By Charles O’Malley | /Bent May 7, 2014 at 1:50PM
Furthermore, the play simplifies the scope of the epidemic. Though at the time of the play’s publication the magnitude of AIDS was not as clear as it is today, the play restricts the discussion of AIDS to gay upper-middle class white cisgender men. This is ludicrous. There is no mention of women with HIV. There are no characters of color. Only men with healthcare are shown receiving treatment. There is no mention of the trans* community. Kramer is not only alienating these factions of society, he is outright excluding them. Certainly, he is under no obligation to write about every person affected by HIV, nor does his play claim to be encyclopedic, but he falls prey to the same type of tunnel-vision and exclusionary thinking of which he accuses so many. Not only does this distance these other groups from the epidemic (and from our historical view of the epidemic) but from the queer history in general.
What is most infuriating to me, however, is Kramer’s sentimentality. Despite the play’s rages and tantrums, accusations and realizations, the play survives on the emotional manipulation of its audience. The author specifies a desire for a set with facts about AIDS displayed on its walls, we hear tearful admissions of losing loved ones, and the play ends with the marriage of Ned and his boyfriend Felix, seconds before Felix dies. This is brazen manipulation of the audience for emotional release. Living with AIDS, especially in the early years, was physical and mental torture. It was not dropping cartons of milk on your apartment floor and dying one scene later. It was blood, shit, tears, hatred, disgust, brimstone, alienation and being very alone. It is not something that can be summarized or understood. It is not a history representable by numbers painted on an upstage wall. It cannot be compartmentalized as such. The wretchedness of this condition was captured with stunning force by a generation of artists: look at the work of David Wojnarowicz, Robert Chesley, Félix González-Torres. Look at Karen Finley’s 'A Constant State of Denial.'
And what is possibly worse than Kramer’s sentimentality is our society’s willingness to accept it. It is convenient for us to see a production of 'The Normal Heart,' cry, and return to our scheduled lives. We can see 'The Normal Heart,' feel as if we’ve done our duty to queer history, and then go about our lives feeling like better people. And to absorb and file away this part of our history is to insult it. To post a Facebook status about running mascara or to Tweet about the slice of history you have seen is NOT to experience of a time. Am I being too simplistic? No; I have seen these posts. And I am so, so afraid for my generation – we who think that validation of an event through social media represents an understanding of a historical process. To be clear, I am not faulting Kramer for this. I am faulting the lazy way that we understand history. Surely, we cannot understand all of the struggles that our kind has seen throughout history. But we can endeavor to bear witness to the generations of those who have passed.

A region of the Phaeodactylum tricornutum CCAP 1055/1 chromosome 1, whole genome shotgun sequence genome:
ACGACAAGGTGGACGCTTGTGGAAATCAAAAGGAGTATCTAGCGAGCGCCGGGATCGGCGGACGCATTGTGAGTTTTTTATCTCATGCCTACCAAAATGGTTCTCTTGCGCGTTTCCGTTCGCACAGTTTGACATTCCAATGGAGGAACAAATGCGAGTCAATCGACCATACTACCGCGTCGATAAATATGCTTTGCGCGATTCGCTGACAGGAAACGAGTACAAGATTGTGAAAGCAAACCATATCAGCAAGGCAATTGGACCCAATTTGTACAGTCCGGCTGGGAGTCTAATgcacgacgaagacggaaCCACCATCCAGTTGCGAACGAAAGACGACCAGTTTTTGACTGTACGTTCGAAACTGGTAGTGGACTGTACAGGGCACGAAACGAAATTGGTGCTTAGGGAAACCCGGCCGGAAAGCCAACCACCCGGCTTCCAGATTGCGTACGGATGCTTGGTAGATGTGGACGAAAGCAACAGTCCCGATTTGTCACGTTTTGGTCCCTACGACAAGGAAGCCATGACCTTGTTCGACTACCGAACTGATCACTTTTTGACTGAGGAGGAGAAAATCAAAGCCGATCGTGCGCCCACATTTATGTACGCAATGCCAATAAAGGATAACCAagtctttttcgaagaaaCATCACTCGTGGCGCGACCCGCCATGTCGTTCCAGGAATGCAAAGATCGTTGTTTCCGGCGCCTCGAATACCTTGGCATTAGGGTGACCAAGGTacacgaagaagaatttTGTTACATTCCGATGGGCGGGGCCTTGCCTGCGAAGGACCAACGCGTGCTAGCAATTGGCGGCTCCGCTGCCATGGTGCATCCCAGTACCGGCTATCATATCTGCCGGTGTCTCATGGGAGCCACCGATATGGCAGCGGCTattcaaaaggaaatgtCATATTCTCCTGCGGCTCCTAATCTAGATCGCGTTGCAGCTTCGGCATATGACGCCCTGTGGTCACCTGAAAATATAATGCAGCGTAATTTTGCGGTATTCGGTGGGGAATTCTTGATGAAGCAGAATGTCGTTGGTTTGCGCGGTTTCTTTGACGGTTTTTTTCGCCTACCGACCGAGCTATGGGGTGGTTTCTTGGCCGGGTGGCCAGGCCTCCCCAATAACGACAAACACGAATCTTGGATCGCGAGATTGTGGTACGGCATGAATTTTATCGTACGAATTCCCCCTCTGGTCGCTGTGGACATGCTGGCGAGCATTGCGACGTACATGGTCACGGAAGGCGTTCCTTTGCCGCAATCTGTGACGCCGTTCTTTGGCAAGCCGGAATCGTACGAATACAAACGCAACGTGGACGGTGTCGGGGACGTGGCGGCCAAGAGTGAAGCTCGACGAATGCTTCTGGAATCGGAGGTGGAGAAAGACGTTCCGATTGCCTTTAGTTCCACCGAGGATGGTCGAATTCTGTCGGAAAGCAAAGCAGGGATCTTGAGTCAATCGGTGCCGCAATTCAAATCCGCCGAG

But who knows? Perhaps the HBO adaptation of 'The Normal Heart' will surprise (at least this prejudiced viewer) with historical accuracy and a lack of sentimentality. Ryan Murphy is a creative force with artistic and commercial savvy and his work is always singular. I can’t help but fear not only for the film, but for those who will treat it as a history text. As I write this, I am reminded of the hubbub surrounding the 2008 Stephen Daldry film, 'The Reader,' which takes the Holocaust as its subject (though I am loathe to draw connections between this 'The Normal Heart' and the Holocaust, which Kramer does flagrantly, but that is for a later rant). Reviewing the film for the New York Times, Manohla Dargis notes: “…the film is neither about the Holocaust nor about those Germans who grappled with its legacy: it’s about making the audience feel good about a historical catastrophe that grows fainter with each new tasteful interpolation.” How many white-washed AIDS testaments can we hear before it becomes a paragraph in a textbook? And what, if anything, will shock us out of our seats and remind us that this is real, and this is still happening?
I’m not saying that Larry Kramer’s activism is not important. I’m not saying that staying quiet (what Kramer advocated against) was or is remotely acceptable behavior. I’m saying that we cannot summarize an entire social group’s response to a major world change in a single play, and to do so is lazy history. Kramer’s play and its characters do not speak for all queer people, or all people with AIDS. To simplify this (or any) major social event is to belittle it, and to ignore the vast and varied response that we had to this event. If you see this film or this play, please do not forget that this is one voice in a huge plurality, and that AIDS is not historical, it is universal.